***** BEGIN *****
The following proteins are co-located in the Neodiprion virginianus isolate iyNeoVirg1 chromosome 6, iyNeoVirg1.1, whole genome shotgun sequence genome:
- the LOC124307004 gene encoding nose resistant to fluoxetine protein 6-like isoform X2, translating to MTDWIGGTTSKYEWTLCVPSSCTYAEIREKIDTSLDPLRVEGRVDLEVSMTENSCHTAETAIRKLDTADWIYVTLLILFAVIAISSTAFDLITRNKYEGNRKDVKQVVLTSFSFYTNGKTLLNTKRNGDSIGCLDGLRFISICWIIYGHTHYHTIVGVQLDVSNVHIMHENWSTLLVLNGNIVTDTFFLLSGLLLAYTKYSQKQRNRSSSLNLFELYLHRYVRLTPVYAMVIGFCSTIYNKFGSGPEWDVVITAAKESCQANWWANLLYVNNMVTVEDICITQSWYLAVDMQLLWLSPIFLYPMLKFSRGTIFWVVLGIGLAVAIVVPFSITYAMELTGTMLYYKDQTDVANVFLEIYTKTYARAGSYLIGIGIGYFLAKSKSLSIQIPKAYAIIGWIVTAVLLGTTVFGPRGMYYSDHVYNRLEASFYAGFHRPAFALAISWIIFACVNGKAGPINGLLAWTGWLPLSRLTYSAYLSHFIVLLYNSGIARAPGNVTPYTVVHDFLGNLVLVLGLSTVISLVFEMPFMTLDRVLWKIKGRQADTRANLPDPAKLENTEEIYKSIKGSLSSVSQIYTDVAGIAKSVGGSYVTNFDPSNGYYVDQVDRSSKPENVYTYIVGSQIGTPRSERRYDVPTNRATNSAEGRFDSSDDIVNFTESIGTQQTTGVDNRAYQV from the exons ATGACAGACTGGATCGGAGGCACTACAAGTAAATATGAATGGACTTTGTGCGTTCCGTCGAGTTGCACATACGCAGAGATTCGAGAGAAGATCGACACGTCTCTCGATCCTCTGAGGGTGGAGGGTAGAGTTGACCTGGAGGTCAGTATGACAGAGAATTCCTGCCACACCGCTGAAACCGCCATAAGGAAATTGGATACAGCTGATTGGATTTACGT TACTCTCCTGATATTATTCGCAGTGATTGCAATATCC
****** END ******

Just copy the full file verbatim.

The following proteins are co-located in the Neodiprion virginianus isolate iyNeoVirg1 chromosome 6, iyNeoVirg1.1, whole genome shotgun sequence genome:
- the LOC124307004 gene encoding nose resistant to fluoxetine protein 6-like isoform X2, translating to MTDWIGGTTSKYEWTLCVPSSCTYAEIREKIDTSLDPLRVEGRVDLEVSMTENSCHTAETAIRKLDTADWIYVTLLILFAVIAISSTAFDLITRNKYEGNRKDVKQVVLTSFSFYTNGKTLLNTKRNGDSIGCLDGLRFISICWIIYGHTHYHTIVGVQLDVSNVHIMHENWSTLLVLNGNIVTDTFFLLSGLLLAYTKYSQKQRNRSSSLNLFELYLHRYVRLTPVYAMVIGFCSTIYNKFGSGPEWDVVITAAKESCQANWWANLLYVNNMVTVEDICITQSWYLAVDMQLLWLSPIFLYPMLKFSRGTIFWVVLGIGLAVAIVVPFSITYAMELTGTMLYYKDQTDVANVFLEIYTKTYARAGSYLIGIGIGYFLAKSKSLSIQIPKAYAIIGWIVTAVLLGTTVFGPRGMYYSDHVYNRLEASFYAGFHRPAFALAISWIIFACVNGKAGPINGLLAWTGWLPLSRLTYSAYLSHFIVLLYNSGIARAPGNVTPYTVVHDFLGNLVLVLGLSTVISLVFEMPFMTLDRVLWKIKGRQADTRANLPDPAKLENTEEIYKSIKGSLSSVSQIYTDVAGIAKSVGGSYVTNFDPSNGYYVDQVDRSSKPENVYTYIVGSQIGTPRSERRYDVPTNRATNSAEGRFDSSDDIVNFTESIGTQQTTGVDNRAYQV from the exons ATGACAGACTGGATCGGAGGCACTACAAGTAAATATGAATGGACTTTGTGCGTTCCGTCGAGTTGCACATACGCAGAGATTCGAGAGAAGATCGACACGTCTCTCGATCCTCTGAGGGTGGAGGGTAGAGTTGACCTGGAGGTCAGTATGACAGAGAATTCCTGCCACACCGCTGAAACCGCCATAAGGAAATTGGATACAGCTGATTGGATTTACGT TACTCTCCTGATATTATTCGCAGTGATTGCAATATCC